July 12, 2013
Earlier this week, Microsoft announced its “CityNext,” described as a global initiative intended to develop “smart cities” around the world. “If CityNext succeeds, cities will improve efficiency by installing Microsoft products that harness the cloud and big data,” writes Michael Endler for Information Week.
Information Week heralds the prospect of “big data tools and cloud-powered enterprise apps” empowering workers with “sources ranging from vast databases to real-time data culled from environmental sensors,” technologies that “should allow workers to more quickly derive insights, collaborate with one another and come to decisions.”
So-called “smart cities,” as designed by corporations like IMB and Cisco, will utilize the “Internet of Things,” or IoT, a system of objects networked with RFID, the end result being “a world where every object — from jumbo jets to sewing needles — is linked to the Internet,” as Helen Duce, the RFID Technology Auto-ID European Center at the University of Cambridge, envisions it.
As an example of the sort of system envisioned, Information World cites the massive and unprecedented surveillance system built by Microsoft for the New York Police Department.
Known as the Domain Awareness System, New York’s surveillance apparatus “takes advantage of the 3,000 closed-circuit TV cameras currently in place in Lower and Midtown Manhattan, which will soon be installed in the outer boroughs as well,” according to Stephanie Mlot of PCMag.com. “It can tap into tools like the NYPD’s recently deployed radiation sensors and license plate readers as well as crime records, 911 calls, video tape footage, and more to connect the dots on crime. The new process will help to generate and refine leads, identify patterns, and optimally deploy manpower, said Police Commissioner Raymond W. Kelly.”
Mayor Bloomberg, New York’s renowned government nanny, and the NYPD exploited the attacks of September 11, 2001, to argue for the creation of their high-tech surveillance system. The NYPD, however, soon began to use the system for routine police work, a migration undoubtedly encouraged by its public-private partner, Microsoft.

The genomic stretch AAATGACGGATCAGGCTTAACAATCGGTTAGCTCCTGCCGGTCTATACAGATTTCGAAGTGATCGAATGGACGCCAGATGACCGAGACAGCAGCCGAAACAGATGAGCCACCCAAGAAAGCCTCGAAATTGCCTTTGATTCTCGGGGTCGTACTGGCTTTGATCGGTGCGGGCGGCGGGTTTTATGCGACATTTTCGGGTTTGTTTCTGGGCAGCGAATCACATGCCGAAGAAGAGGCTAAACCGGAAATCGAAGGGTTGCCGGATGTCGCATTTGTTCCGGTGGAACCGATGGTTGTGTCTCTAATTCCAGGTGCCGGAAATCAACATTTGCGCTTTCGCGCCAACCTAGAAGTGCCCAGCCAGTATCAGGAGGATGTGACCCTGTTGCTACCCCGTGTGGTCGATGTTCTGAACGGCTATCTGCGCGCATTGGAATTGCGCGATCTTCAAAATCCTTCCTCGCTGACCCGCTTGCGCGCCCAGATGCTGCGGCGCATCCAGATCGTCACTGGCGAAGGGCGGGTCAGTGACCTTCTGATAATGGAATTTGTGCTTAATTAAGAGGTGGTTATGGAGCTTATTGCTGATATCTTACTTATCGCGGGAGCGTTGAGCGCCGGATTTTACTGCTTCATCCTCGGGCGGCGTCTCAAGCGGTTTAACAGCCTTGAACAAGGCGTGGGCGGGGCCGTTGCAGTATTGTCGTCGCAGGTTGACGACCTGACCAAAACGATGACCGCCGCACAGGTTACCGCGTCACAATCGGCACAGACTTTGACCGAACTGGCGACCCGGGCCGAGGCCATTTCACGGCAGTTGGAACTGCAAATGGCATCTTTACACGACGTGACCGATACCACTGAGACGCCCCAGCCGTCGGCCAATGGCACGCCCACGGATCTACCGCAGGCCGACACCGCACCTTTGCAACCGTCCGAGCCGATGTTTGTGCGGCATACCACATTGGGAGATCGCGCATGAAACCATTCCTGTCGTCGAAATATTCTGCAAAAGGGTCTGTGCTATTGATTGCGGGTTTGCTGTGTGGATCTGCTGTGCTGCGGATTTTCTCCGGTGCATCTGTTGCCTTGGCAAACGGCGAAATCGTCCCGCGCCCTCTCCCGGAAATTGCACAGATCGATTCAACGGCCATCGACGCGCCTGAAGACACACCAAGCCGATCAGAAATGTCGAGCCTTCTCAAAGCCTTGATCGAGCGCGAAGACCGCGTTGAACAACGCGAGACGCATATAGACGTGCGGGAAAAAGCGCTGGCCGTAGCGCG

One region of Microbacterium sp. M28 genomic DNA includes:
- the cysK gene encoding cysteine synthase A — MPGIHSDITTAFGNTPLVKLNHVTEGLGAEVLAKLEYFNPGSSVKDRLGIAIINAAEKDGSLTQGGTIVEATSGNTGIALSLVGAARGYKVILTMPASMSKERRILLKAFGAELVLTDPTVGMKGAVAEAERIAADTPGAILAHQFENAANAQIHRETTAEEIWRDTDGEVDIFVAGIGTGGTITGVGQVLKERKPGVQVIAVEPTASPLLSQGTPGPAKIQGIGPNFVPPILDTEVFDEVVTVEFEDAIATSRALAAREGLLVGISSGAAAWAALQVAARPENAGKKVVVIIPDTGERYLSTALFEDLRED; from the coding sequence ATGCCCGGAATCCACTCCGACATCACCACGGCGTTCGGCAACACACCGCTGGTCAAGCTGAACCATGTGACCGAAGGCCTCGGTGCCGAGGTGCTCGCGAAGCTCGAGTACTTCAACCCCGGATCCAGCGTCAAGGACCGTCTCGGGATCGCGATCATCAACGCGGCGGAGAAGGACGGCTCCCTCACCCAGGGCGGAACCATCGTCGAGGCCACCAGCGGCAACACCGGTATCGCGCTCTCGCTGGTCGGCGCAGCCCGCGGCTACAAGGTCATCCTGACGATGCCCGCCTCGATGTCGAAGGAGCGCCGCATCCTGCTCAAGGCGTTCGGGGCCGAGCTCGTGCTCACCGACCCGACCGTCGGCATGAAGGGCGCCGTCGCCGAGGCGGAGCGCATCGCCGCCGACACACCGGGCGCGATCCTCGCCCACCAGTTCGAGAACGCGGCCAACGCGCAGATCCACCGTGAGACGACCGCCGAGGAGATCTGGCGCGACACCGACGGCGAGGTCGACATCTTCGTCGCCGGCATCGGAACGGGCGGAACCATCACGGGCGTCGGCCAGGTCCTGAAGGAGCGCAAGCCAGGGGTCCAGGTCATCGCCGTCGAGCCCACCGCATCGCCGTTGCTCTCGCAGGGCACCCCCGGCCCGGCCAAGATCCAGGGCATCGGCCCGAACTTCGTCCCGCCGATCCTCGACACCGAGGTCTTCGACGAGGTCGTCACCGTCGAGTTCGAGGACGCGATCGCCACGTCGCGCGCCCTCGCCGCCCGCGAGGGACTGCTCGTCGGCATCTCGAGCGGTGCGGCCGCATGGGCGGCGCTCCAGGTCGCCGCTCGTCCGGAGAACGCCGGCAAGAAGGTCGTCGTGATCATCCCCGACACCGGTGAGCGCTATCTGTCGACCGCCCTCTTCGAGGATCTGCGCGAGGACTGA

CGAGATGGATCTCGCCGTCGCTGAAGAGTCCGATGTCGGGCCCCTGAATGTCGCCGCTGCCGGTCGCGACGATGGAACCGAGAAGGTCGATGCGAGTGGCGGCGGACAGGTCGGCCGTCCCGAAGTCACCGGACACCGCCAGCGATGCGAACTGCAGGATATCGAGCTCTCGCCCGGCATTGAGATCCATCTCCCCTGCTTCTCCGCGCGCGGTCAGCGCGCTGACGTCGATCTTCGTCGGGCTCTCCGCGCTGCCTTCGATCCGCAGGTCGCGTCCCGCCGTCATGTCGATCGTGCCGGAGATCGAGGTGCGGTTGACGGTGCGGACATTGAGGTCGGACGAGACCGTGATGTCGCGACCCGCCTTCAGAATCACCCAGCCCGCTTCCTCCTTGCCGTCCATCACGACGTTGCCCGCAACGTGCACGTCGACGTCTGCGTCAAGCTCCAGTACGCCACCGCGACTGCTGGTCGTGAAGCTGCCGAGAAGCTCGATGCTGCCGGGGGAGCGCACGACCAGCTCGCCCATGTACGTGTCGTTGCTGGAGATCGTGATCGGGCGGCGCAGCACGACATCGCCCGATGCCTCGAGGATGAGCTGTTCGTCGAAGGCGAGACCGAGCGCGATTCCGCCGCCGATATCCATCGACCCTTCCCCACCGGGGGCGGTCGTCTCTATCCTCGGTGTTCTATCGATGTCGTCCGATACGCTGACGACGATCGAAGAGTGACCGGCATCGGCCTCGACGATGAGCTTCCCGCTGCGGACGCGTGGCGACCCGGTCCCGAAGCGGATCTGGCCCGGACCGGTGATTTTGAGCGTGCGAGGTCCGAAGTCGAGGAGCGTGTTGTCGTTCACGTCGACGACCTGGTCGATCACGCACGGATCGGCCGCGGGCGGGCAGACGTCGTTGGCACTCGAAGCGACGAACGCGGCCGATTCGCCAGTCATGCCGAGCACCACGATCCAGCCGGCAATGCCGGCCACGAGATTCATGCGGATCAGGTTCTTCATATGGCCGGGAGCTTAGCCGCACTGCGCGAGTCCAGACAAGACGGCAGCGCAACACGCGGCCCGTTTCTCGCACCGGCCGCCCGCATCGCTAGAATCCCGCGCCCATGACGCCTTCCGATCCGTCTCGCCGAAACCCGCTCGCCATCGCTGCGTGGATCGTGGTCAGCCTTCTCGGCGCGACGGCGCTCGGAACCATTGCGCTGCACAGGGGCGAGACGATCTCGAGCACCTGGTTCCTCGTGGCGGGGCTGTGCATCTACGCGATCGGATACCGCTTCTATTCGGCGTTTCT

“Microsoft, as you might recall, has a great and long-standing relationship with government, law enforcement, and even intelligence agencies in the form of helping to fund fusion centers as well as provide fusion center technology,” writes Network World. The technology magazine quotes Dave Mosher, Microsoft VP in charge of program management, who admits the transnational tech corporation “is looking at smaller municipalities, law enforcement agencies and companies that handle major sporting events.” In other words, the market for surveillance extends beyond police departments and government agencies.
NYPD’s Domain Awareness System.
The “multi-device ecosystem” proselytized by Microsoft and documented intelligence asset Google provides an ideal foundation for the sort of all-encompassing and artificially intelligent surveillance envisioned by the global elite. Smart cities, smart meters, smart growth — such catchy phrases pushed by sharp ad campaigns are instrumental to the lingua franca of control.
Increasingly, if we continue to use technology, millions will be pushed into the “cloud,” a “shared service” and “converged infrastructure” where we no longer control or even own our own data, but it is housed on a centralized computer behind a wall emblazoned with terms of service and contractual stipulations.
This scheme is ideal for control freaks who obsessively collect data for the sake of formulating social profiles and building mountainous electronic dossiers, primarily for the art of ferreting out potential threats to the establishment and the corporatist-fascist status quo. Nazi Germany’s Gestapo and East German’s Stasi were also obsessed with this sort of detail-driven data collection, but could at best only imagine the technological advances utilized by the modern authoritarian state.
Microsoft peddles its brave new world of gadgets and devices tapping into big data as representing the “sort of efficiency” that might “not only save lives during an emergency but also drive day-to-day savings that total millions, and perhaps even billions, of dollars over time,” while simultaneously downplaying its work on the sort of massive surveillance system that will go live in September in Bluffdale, Utah. Some reports suggest that the new NSA “data center could hold as much as 5 zetabytes, an astronomical sum equivalent to 62 billion stacked iPhone 5s,” Fox News reported last month. “According to the NSA, the Utah facility will cost $1.2B and is the Department of Defense’s largest ongoing construction project in the continental U.S.”
Microsoft has not acknowledge its role in the NSA’s massive new data center, preferring instead to push its consumer products and, of course, its lucrative effort to build surveillance systems for government and police departments.
The most recent NSA revelations have taught us that large transnational corporations like Microsoft, Apple, Google, and Facebook are not adverse to cooperating with the surveillance state and their efforts are hidden behind facile denials and slick public relations campaigns.